Posted in Vault Time

Vault Organization System

I’ve decided that for my organization system for my research, I’m going to use primarily Scrible. I love how easy it is to use and its annotation system helps me to take good notes and stay on task as I’m researching. In terms of organizing my sources, it allows me to tag them with different categories. So, for example, right now my research is focused on the human psyche, which I can tag so as to differentiate when I start going into the manifestations of infinity. Once I actually start writing, I think I’ll use Gingko to organize my thoughts a little more clearly, but for the research stage, I think Scrible is absolutely perfect.

Posted in Vault Time

3/24/17

I kept annotating my source from yesterday, as well as finding and annotating two new sources. Right now my focus of research is on how the human mind relates to the world around it, specifically the concept of a mental universe and its stem from quantum physics.

Posted in Vault Time

3/23/17

I found one really good source today about the science of notices, which is the study of knowing and understanding. I think it will be a great way to look deeper into the human mind for my topic. I plan on continuing to annotate it tomorrow.

Posted in Thesis Work

Annotated Bibliography

“Cosmology.” Britannica School, Encyclopædia Britannica, 29 Apr. 2016. school.eb.com/levels/high/article/cosmology/26473. Accessed 20 Feb. 2017. This source explores the concept of infinity in relation to the universe, specifically its expanse and the different theories on whether it is finite or infinite. It also looks into the infinity of time. Though I won’t be diving too terribly deep into this area for my thesis, the depth of knowledge of this journal definitely helps me to better understand the ideas of infinity in space and time.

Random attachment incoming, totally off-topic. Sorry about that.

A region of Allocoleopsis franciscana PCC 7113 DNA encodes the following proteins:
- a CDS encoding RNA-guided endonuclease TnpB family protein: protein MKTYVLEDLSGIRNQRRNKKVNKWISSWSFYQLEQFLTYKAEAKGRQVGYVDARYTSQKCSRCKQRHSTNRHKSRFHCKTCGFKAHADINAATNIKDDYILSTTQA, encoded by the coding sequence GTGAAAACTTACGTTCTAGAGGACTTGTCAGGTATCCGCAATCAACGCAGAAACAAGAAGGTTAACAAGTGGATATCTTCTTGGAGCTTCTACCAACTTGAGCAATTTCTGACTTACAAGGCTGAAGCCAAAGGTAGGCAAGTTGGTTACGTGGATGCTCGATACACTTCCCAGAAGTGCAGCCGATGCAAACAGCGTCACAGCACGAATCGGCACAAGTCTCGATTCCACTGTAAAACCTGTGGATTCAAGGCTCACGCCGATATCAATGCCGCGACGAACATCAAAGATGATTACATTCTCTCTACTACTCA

“Infinity.” Britannica School, Encyclopædia Britannica, 1 Mar. 2016. school.eb.com/levels/high/article/infinity/384399. Accessed 20 Feb. 2017. This is one of the most helpful sources I’ve found to date. In this journal, the author breaks the concept of infinity down into three broad categories: physical, metaphysical, and mathematical. This categorization makes the most sense to me, and each type is broad enough to merit its own depth of research. However, I think if I do an foot-deep amount of research on all three, as opposed to a mile-deep on one, I can get a good lens through which to make an educated statement about humans.

“Judaism.” Britannica School, Encyclopædia Britannica, 3 Nov. 2016. school.eb.com/levels/high/article/Judaism/105859#. Accessed 20 Feb. 2017. This source details the background of the Jewish religion, which is also a partial background of the Christian religion. It has a brief section on the implications of an infinite God and how that plays into religious beliefs. This is helpful in terms of my topic, but I chose this source and find it valuable mainly for the insight into religious practice and belief for the Judeo-Christian world.

Seltzer, Leon F., Ph.D. “Contemplating Infinity: 6 Sets of Illuminating Quotes.” Psychology Today, Sussex Publishers, 29 May 2014, http://www.psychologytoday.com/blog/evolution-the-self/201405/contemplating-infinity-6-sets-illuminating-quotes. Accessed 20 Feb. 2017. If following the three-category approach to infinity that the academic journal “Infinity” proposes, this deals with the metaphysical realm. It discusses mainly the infinity of human thought and emotion through the analysis of quotes about the infinite. Though it won’t necessarily serve as a research source, it’s a thought-provoking article that can provide ideas of where to turn.

“Western philosophy.” Britannica School, Encyclopædia Britannica, 11 Aug. 2015. school.eb.com/levels/high/article/Western-philosophy/108652. Accessed 20 Feb. 2017. This source deals with infinity through philosophy by following philosophy’s history. Throughout this history, we can see different philosophers take on the concept in terms of religion (Nicholas of Cusa), physical paradoxes (Zeno of Elea), and many other approaches. This strengthens both the theoretical and physical side of my topic and makes for a thought-provoking read.